Dust Devils on Mars
NASA/JPL/University of Arizona
Dust Devils on Mars
ESP_014426_2070  Science Theme: Aeolian Processes
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This beautiful observation shows a gorgeous pattern of dust devil tracks.

Just like on Earth, they often expose materials just underneath the surface, which in this case, makes for stunning patterns.

Written by: HiRISE Science Team   (14 October 2009)

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Acquisition date:24 August 2009 Local Mars time:14:09
Latitude (centered):26.659° Longitude (East):62.810°
Range to target site:284.9 km (178.1 miles)Original image scale range:57.0 cm/pixel (with 2 x 2 binning) so objects ~171 cm across are resolved
Map projected scale:50 cm/pixel and North is upMap projection:Equirectangular
Emission angle:0.3° Phase angle:51.3°
Solar incidence angle:51°, with the Sun about 39° above the horizon Solar longitude:326.8°, Northern Winter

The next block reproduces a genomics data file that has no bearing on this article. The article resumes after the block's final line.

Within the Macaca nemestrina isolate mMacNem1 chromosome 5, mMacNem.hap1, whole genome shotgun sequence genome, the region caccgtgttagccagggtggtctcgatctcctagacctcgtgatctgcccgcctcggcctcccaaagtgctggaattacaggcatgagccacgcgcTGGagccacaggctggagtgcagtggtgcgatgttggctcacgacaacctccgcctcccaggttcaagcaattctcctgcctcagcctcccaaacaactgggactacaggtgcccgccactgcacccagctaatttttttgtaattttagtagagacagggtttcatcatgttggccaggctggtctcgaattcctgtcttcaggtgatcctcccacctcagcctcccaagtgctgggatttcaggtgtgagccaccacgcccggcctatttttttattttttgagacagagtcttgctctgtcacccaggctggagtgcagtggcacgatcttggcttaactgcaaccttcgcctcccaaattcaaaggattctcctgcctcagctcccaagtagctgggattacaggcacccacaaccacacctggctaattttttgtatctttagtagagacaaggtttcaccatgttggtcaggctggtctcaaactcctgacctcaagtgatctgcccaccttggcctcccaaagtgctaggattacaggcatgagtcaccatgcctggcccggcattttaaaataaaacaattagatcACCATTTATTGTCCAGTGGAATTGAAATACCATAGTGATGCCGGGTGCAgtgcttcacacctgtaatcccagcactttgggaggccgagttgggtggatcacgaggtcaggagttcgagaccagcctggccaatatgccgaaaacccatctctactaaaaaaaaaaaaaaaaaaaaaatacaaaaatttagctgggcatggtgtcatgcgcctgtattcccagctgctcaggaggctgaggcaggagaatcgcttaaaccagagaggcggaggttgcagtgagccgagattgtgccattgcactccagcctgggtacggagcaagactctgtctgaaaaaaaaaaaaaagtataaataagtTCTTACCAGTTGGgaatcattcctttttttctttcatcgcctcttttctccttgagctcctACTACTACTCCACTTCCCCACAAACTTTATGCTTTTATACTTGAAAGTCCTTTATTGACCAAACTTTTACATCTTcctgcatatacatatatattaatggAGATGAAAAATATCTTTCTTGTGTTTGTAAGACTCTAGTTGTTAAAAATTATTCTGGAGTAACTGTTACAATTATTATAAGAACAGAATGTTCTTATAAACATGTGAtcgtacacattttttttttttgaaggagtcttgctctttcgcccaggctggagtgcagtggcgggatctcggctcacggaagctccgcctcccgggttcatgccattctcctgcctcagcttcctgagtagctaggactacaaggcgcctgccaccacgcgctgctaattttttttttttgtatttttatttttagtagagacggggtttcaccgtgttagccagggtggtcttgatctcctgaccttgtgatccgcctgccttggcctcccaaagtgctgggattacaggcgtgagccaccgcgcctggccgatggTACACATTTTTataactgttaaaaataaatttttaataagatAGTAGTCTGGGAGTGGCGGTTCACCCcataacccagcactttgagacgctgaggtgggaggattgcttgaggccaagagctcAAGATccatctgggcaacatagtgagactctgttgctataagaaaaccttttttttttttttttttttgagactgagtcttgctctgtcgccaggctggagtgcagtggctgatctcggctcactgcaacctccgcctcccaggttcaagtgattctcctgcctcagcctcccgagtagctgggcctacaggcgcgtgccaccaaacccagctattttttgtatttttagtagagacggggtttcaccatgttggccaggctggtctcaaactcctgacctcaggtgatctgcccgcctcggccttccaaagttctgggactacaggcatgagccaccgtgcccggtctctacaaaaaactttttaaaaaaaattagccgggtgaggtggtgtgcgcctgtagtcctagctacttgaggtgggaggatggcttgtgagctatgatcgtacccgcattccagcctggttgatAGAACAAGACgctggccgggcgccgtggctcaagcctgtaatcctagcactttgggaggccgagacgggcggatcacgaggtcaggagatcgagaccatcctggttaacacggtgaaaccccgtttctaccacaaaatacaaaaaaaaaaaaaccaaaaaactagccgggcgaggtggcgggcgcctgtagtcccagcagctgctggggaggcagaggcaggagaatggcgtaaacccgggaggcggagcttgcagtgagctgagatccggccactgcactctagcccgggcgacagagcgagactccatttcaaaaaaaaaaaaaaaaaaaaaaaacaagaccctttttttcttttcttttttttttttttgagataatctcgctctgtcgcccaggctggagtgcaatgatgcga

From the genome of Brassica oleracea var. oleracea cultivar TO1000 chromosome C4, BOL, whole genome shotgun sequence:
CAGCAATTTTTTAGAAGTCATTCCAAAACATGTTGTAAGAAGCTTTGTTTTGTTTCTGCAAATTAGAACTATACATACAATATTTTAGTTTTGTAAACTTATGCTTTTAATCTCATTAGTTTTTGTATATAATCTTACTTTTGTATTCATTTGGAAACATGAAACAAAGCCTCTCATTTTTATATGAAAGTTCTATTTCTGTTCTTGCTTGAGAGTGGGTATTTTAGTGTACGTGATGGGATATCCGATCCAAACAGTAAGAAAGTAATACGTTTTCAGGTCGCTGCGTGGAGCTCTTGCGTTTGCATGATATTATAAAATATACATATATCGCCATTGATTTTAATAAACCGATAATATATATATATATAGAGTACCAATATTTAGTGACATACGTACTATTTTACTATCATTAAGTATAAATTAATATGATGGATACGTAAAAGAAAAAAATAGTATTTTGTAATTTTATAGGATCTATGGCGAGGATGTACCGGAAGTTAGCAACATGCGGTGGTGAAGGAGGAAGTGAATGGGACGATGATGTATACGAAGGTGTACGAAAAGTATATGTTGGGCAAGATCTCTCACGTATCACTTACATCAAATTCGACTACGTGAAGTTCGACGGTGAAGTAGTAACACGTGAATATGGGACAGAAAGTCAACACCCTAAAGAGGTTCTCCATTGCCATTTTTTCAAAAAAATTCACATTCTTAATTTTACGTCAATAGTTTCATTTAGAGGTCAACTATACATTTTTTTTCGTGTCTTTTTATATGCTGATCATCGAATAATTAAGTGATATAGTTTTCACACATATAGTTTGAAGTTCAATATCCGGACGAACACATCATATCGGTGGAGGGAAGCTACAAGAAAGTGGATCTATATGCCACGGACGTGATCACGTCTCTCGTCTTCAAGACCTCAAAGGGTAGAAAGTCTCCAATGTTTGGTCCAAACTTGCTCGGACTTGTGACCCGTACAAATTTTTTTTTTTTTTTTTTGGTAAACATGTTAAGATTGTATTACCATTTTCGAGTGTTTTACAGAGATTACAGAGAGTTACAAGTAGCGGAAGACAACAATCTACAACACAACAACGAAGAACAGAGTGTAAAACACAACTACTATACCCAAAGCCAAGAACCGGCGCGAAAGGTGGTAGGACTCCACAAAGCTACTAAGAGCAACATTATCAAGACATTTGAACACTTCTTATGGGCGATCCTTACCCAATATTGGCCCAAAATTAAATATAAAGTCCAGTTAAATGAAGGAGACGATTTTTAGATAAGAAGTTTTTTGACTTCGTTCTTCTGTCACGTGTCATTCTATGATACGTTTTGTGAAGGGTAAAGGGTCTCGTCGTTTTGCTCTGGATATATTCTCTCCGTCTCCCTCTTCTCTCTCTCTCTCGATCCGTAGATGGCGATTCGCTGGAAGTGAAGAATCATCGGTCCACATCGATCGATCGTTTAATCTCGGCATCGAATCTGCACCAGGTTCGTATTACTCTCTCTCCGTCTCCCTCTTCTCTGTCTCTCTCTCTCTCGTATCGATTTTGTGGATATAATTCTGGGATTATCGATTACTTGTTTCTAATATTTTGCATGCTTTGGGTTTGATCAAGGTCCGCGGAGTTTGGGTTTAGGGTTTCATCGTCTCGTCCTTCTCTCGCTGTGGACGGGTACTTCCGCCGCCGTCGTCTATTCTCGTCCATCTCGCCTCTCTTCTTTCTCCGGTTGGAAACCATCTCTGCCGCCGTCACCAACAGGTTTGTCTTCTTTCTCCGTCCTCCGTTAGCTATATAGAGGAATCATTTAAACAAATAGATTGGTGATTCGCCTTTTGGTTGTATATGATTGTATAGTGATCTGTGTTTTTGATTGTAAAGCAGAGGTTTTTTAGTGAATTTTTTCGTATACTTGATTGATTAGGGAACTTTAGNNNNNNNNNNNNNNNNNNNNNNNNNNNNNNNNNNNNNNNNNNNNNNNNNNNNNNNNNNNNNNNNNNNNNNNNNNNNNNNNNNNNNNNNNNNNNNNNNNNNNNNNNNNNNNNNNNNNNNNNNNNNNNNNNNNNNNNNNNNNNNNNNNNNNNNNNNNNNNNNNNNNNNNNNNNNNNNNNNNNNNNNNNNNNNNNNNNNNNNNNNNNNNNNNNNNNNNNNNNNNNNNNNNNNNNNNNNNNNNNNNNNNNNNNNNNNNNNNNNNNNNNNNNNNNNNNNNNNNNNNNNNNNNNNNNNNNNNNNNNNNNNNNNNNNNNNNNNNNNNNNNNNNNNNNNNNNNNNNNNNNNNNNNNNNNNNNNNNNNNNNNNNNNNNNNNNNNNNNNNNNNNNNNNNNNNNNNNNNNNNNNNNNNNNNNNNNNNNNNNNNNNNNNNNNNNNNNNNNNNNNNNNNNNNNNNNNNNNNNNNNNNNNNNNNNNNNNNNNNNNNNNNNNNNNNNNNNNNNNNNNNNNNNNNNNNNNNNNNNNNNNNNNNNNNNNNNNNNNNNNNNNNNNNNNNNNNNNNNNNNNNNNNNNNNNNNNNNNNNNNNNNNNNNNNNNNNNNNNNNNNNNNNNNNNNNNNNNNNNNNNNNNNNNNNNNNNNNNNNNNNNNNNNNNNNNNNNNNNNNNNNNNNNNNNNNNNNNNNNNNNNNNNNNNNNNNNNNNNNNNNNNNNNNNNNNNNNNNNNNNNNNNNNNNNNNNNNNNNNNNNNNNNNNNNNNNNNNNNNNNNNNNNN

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All of the images produced by HiRISE and accessible on this site are within the public domain: there are no restrictions on their usage by anyone in the public, including news or science organizations. We do ask for a credit line where possible: Image: NASA/JPL/University of Arizona
For information about NASA and agency programs on the Web, visit: http://www.nasa.gov. NASA's Jet Propulsion Laboratory, a division of the California Institute of Technology in Pasadena, Calif., manages the Mars Reconnaissance Orbiter for NASA's Science Mission Directorate, Washington. Lockheed Martin Space Systems is the prime contractor for the project and built the spacecraft. The HiRISE camera was built by Ball Aerospace and Technology Corporation and is operated by the University of Arizona. The image data were processed using the U.S. Geological Survey’s ISIS3 software.